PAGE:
Tell your MPP what you think of Bill 108, now passed into law

If you care about nature in Ontario, now is a great time to email your MPP (Member of Provincial Parliament) about Bill 108, the More Homes, More Choice Act, which was passed into law on June 6, 2019. All our MPPs are on an extended break from the Ontario Legislature until mid-October. The top concern for every MPP right now should be listening to people in their ridings.

To find your own riding and your MPP’s name and email address, click on this Elections Ontario help page: https://www.elections.on.ca/en.html

To find out how your MPP voted on Bill 108, see the voting record below

Points you may want to raise with your MPP, depending on how they cast their vote:

If your MPP voted for Bill 108:

I am very concerned about development threats to remaining natural areas in and around the Toronto area. For years now, Toronto has had the highest number of active construction cranes of any city in North America (currently at 104 cranes). At the same time, multiple studies have shown that Toronto’s remaining parks, ravines and natural areas are under siege, neglected and in decline.

So I am very disappointed that you voted in support of Bill 108 on June 6, 2019. I ask that you hold an environment-focused town hall meeting as soon as possible, and that you explain your vote to constituents.

Bill 108 will amend 13 different laws, governing everything from fees for developers to protection of endangered species, and will have massive repercussions on municipal planning, revenue generation and financing infrastructure projects.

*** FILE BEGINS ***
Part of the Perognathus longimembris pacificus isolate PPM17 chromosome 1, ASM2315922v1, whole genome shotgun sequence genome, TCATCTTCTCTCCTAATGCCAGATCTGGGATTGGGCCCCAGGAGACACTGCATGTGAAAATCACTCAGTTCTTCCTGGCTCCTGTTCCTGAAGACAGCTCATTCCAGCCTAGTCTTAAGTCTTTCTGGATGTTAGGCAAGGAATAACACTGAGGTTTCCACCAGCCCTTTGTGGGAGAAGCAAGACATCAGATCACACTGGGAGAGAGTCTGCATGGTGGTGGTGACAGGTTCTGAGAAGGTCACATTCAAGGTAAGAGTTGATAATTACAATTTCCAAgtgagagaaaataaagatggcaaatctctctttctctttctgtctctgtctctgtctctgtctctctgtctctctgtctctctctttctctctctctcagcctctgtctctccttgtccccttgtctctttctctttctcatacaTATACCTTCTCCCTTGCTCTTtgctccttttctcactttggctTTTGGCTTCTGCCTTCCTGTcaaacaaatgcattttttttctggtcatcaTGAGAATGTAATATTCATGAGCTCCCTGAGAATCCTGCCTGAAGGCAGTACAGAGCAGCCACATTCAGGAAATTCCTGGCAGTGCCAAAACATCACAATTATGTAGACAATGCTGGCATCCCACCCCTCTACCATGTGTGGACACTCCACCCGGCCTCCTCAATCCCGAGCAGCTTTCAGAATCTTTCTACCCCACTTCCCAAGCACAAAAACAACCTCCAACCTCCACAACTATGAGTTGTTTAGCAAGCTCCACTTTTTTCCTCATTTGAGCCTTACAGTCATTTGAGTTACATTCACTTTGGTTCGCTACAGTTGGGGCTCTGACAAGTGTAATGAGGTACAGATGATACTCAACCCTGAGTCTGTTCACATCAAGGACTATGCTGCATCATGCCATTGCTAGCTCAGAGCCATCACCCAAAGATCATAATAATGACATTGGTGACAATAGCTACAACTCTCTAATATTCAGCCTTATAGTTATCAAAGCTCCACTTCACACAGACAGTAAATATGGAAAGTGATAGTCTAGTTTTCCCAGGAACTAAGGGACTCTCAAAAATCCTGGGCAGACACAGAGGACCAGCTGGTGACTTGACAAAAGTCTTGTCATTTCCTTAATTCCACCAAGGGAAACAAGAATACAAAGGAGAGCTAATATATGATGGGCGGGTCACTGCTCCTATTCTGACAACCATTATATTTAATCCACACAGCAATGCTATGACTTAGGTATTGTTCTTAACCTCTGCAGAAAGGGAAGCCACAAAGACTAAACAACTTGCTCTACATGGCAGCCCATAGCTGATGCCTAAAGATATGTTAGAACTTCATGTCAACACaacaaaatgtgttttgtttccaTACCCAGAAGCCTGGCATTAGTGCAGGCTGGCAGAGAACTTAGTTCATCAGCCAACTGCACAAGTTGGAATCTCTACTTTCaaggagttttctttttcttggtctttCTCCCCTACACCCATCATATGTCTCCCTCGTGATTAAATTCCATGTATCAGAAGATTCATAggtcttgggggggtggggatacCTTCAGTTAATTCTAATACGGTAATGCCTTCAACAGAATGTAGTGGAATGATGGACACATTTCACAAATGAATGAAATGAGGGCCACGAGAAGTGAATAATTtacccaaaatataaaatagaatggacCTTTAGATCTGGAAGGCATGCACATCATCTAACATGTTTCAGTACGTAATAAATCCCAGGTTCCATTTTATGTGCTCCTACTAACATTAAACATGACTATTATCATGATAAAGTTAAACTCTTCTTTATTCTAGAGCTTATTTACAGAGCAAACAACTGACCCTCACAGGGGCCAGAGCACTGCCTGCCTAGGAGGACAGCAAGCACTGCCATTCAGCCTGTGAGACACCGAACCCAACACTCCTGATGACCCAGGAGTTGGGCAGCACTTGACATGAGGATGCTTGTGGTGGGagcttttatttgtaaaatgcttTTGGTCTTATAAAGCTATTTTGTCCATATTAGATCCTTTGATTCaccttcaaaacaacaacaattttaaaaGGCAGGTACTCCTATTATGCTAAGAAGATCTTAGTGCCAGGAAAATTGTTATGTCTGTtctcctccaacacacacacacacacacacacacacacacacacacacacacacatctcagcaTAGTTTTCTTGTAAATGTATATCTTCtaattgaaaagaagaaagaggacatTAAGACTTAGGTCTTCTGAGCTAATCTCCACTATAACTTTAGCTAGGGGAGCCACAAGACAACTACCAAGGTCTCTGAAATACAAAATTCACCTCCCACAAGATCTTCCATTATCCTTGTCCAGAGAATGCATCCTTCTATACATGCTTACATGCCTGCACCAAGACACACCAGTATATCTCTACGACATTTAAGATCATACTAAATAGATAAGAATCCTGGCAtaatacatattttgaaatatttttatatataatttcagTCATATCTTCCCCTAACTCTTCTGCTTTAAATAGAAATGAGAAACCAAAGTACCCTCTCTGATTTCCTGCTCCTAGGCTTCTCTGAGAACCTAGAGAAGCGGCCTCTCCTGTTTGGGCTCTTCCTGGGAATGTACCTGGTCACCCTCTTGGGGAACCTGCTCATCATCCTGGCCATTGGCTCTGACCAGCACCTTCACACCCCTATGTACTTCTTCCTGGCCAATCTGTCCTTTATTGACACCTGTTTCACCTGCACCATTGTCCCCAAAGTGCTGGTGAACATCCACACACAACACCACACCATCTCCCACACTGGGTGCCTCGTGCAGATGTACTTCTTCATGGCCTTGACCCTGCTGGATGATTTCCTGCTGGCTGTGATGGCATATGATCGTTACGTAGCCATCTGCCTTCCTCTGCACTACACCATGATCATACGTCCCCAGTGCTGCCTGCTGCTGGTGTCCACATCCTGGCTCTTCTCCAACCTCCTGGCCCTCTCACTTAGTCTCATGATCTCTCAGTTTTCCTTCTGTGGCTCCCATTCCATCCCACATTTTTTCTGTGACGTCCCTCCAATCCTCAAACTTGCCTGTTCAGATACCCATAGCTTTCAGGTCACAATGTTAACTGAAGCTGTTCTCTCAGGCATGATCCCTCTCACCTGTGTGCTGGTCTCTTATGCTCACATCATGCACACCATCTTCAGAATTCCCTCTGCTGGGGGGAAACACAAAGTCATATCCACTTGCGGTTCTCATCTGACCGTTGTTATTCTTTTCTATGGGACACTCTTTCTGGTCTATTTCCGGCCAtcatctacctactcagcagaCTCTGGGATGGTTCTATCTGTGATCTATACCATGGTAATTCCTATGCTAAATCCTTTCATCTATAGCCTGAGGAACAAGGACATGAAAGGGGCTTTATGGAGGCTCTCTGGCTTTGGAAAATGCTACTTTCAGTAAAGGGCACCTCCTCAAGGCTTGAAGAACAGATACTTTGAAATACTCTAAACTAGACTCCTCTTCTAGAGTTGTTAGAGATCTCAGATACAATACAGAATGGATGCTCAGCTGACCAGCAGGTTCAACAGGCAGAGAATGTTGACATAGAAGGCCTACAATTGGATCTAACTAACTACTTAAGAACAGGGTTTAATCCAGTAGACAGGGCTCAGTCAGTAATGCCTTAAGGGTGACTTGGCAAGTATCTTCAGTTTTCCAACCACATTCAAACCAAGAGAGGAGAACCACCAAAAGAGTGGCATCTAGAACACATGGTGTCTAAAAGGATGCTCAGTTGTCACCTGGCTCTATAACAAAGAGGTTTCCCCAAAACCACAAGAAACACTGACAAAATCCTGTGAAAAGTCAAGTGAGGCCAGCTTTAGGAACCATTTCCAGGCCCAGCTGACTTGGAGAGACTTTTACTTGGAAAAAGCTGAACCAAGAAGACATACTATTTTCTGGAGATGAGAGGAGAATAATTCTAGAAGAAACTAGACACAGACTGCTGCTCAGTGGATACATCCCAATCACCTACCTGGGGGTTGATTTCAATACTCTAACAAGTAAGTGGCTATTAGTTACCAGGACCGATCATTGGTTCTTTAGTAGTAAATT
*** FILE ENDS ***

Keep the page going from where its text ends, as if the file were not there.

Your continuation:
Conservation experts such as Ontario Nature and Environmental Defence have warned that Bill 108 “opens significant wildlife habitat to sprawl development through amendments to the Endangered Species Act, 2007 (ESA). The amendments give new powers to the Minister to delay, limit and remove protections for at-risk species. Further, it creates numerous, overlapping pathways for developers and industrialists to dodge critical requirements…The ESA gutting follows a ground-breaking United Nations report, released in May, that documents the rapid decline of ecosystems and accelerating rates of species extinction. According to the report, a million species are now threatened with extinction.”

Gord Miller, former Environmental Commissioner of Ontario, has also warned about Bill 108: “These changes to the ESA take us in the wrong direction. The alarming patterns of biodiversity loss, outlined in the United Nations report, hold true everywhere, including Ontario, and threaten the very foundations of our well-being and our economies.”

Please inform me as soon as you set the date and location of your environment town hall meeting. I look forward to sharing my concerns with you in person.

If your MPP voted against Bill 108:

I am very concerned about development threats to remaining natural areas in and around the Toronto area. For years now, Toronto has had the highest number of active construction cranes of any city in North America (currently at 104 cranes). At the same time, multiple studies have shown that Toronto’s remaining parks, ravines and natural areas are under siege, neglected and in decline.

I am very concerned about development threats to remaining natural areas in and around the Toronto area. For years now, Toronto has had the highest number of active construction cranes of any city in North America (currently at 104 cranes). At the same time, multiple studies have shown that Toronto’s remaining parks, ravines and natural areas are under siege, neglected and in decline.